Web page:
Last dental rotation for New Horizons Guyana 2009 mostly manned by Hill personnel

GEORGETOWN, Guyana — The third and final rotation of dentists and dental technicians for New Horizons Guyana 2009 arrived in August and began seeing patients at the Diamond Secondary School.

Of the 18 Airmen on this two-week rotation, 14 are from Hill Air Force Base; two are from Luke Air Force Base, Ariz.; one is from Laughlin Air Force Base, Texas; and one is from Vance Air Force Base, Okla.

After their second day of providing dental care, these dental Airmen had already helped more than 120 people. If they kept that pace, they would be able to see roughly 600 patients before they head back home.

While seeing as many patients as possible is the goal, Lt. Col. (Dr.) Angela Montellano, 75th Dental Squadron commander and the dental commander of this rotation, said that is not the most important thing she is concerned about.

"My goal is not to be focused on how many patients or procedures we do, but to have a good time while providing quality care," she said. "I don't want my team to work themselves too hard and not enjoy what they are doing down here."

Montellano added that she thinks this humanitarian mission has done a lot of good for the people of Guyana and her Airmen are all working hard and will continue to work hard until the day they leave.

This is the first humanitarian mission for most of the Airmen on this rotation and they were all excited to volunteer for the opportunity.

Montellano said the Air Force Dental Corps put out a request looking for two-week volunteers for this exercise back in January. After talking with her dentists, dental technicians and dental laboratory technicians she found out they all wanted to go.

After discussing it with her chain of command, Montellano was able to work out the required manning that would stay at Hill AFB and still be able to accomplish the mission there, while most of the dental squadron deployed in support of New Horizons Guyana.

"This was a unique situation for us because most of the other dental volunteers came from larger bases with more personnel," she said. "So we are happy we were able to work it out and come down here to assist these people."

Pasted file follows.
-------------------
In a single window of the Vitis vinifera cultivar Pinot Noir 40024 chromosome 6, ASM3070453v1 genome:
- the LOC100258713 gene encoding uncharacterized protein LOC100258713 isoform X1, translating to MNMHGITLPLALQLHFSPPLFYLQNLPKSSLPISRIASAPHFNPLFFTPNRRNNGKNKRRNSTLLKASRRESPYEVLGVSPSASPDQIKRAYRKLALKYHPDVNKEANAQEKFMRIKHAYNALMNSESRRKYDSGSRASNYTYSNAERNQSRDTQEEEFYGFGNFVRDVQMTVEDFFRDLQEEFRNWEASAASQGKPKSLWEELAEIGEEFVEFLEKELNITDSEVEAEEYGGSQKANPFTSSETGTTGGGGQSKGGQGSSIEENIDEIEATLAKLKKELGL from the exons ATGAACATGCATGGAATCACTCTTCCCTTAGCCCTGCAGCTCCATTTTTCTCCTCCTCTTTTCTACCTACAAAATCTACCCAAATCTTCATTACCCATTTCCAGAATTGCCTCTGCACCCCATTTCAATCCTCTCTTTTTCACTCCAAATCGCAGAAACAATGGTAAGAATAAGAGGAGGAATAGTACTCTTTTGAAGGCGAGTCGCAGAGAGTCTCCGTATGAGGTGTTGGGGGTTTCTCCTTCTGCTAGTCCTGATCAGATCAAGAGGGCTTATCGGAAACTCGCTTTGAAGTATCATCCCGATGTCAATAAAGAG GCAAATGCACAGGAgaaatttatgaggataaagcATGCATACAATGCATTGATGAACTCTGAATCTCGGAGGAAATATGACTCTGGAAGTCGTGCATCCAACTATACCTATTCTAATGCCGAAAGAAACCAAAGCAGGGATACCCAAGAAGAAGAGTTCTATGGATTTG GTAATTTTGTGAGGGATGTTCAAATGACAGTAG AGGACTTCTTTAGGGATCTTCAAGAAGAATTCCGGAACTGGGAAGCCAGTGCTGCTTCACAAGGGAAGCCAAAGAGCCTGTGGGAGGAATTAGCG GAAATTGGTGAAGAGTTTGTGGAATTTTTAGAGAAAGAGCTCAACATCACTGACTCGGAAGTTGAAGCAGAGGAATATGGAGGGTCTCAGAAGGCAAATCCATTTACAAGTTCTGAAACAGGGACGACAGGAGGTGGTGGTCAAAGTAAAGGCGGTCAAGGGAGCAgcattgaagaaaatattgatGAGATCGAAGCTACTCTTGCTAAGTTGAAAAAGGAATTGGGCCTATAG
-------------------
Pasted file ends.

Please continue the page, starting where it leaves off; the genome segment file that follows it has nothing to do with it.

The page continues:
These dental Airmen have already noticed how appreciative the Guyanese people are for what they are doing.

"There are a lot of people here that need the help we are providing," said Capt. (Dr.) Joshua Hiller, 75th DS dentist. "There are people that get in line outside the gate here at six or seven at night and they will sleep in line until the next morning just to be seen. And they are so very grateful for what we are doing for them."

Hiller said he is very happy to provide assistance to those in need and is thankful his unit was able to participate.

While helping those less fortunate is a major part of this humanitarian mission, it also offers some vital, real-world training to those that are participating.

While here the dentists and dental technicians will see roughly 70 patients a day. Such a high operation tempo creates situations not usually simulated during regular training.

"This is such a different environment to what we are used to stateside," said Capt. (Dr.) Brent Milne, 75th DS dentist. "One of the biggest things this allows us to do is to use and test our mobile equipment in real situations. This allows us to see exactly what the equipment is capable of and what its limitations are."

Milne added that training exercises like this allow for a great team building experience with all of those involved.

These Airmen were hoping to leave a lasting impression with those they assist before their last day of dental care near the end of August.

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